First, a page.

for (int i = 1; i < 731; )
            {
                Console.Write("\nNot ready yet");
                Threading.Thread.Sleep(i++);
            }
            for ( ; ; )
                Console.Write("\nEat your hot dog");
        }
    }
}

Previous version (174 bytes):

namespace System{class P{static void Main(){for(int i=0;i++<267e3;){Console.Write("\nNot ready yet");Threading.Thread.Sleep(1);}for(;;)Console.Write("\nEat your hot dog");}}}

Ungolfed program:

namespace System
{
    class P
    {
        static void Main()
        {
            for (int i=0; i++ < 267e3; )
            {
                Console.Write("\nNot ready yet");
                Threading.Thread.Sleep(1);
            }
            for ( ; ; )
                Console.Write("\nEat your hot dog");
        }
    }
}

Alternatively, the program may display Not ready yet only once, wait until the specified time is over and then output Eat your hot dog by overwriting the previous message while being quite a few bytes shorter:

C#, 145 bytes

namespace System{class P{static void Main(){Console.Write("Not ready yet");Threading.Thread.Sleep(267000);Console.Write("\rEat your hot dog");}}}

Ungolfed program:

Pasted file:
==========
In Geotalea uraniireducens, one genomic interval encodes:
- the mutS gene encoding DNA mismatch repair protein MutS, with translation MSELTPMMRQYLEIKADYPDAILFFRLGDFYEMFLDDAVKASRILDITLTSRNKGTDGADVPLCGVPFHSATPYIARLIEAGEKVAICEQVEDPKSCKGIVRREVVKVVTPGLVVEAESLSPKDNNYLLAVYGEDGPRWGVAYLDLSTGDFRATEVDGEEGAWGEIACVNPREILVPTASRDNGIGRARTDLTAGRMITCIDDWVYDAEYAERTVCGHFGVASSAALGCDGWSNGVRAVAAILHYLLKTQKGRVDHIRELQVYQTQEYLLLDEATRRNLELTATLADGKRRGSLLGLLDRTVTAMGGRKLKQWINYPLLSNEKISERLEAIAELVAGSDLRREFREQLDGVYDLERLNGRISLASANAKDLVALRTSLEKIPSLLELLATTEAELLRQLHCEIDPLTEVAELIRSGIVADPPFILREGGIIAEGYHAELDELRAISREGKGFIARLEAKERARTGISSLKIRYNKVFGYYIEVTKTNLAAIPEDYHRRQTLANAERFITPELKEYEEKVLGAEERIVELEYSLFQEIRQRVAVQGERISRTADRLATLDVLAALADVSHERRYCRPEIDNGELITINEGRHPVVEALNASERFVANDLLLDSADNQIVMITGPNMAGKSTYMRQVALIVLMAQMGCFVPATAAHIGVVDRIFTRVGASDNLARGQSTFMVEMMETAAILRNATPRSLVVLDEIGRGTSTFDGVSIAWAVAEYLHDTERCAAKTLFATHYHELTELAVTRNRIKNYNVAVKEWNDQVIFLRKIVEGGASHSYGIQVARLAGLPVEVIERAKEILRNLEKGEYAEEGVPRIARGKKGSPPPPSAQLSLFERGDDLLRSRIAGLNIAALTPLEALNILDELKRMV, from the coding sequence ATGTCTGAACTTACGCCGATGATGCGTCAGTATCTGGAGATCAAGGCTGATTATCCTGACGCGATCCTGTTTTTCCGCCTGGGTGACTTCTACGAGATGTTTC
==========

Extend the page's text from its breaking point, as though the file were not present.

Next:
namespace System
{
    class P
    {
        static void Main()
        {
            Console.Write("Not ready yet");
            Threading.Thread.Sleep(267000);
            Console.Write("\rEat your hot dog");
        }
    }
}
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  • \$\begingroup\$ That's great. I'd give you +1, if I hadn't already. ;) \$\endgroup\$ – raznagul Apr 7 '17 at 21:19
2
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Ruby, 80 71 67 Bytes

Edit: Thanks to manatwork for shaving off 13 whole bytes

267.times{puts"Not ready yet"
sleep 1}
loop{puts"Eat your hot dog"}
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  • \$\begingroup\$ Why not 267.times{…}? \$\endgroup\$ – manatwork Apr 7 '17 at 7:38
  • \$\begingroup\$ Wow, thanks. I feel dumb now. \$\endgroup\$ – BRFNGRNBWS Apr 7 '17 at 12:52
  • \$\begingroup\$ Looks like you are counting with CR/LF line separators. As Ruby allows LF only, we used to count that only. And there is no need for the line break after the {. That would result 67 bytes. \$\endgroup\$ – manatwork Apr 7 '17 at 13:34
  • \$\begingroup\$ I'm a beginner at Ruby, and a total noob at code golfing, so thanks for all the help! \$\endgroup\$ – BRFNGRNBWS Apr 7 '17 at 13:49
  • \$\begingroup\$ In case you missed it, there is a collection of Tips for golfing in Ruby to help beginners. \$\endgroup\$ – manatwork Apr 7 '17 at 13:56
2
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05AB1E, 43 29 28 bytes (Thanks to Adnan)

267F…€–Žä‡«ªw,}[“Eat€ž…ß‹·“,

Does not work online, since it times out. Offline it will work.

267F: Loop 267 times

…€–Žä‡«ª: First string with dictionary

w,: Wait one second and print

}[: End if loop and start infinite loop

“Eat€ž…ß‹·“: Second string with dictionary

,: Print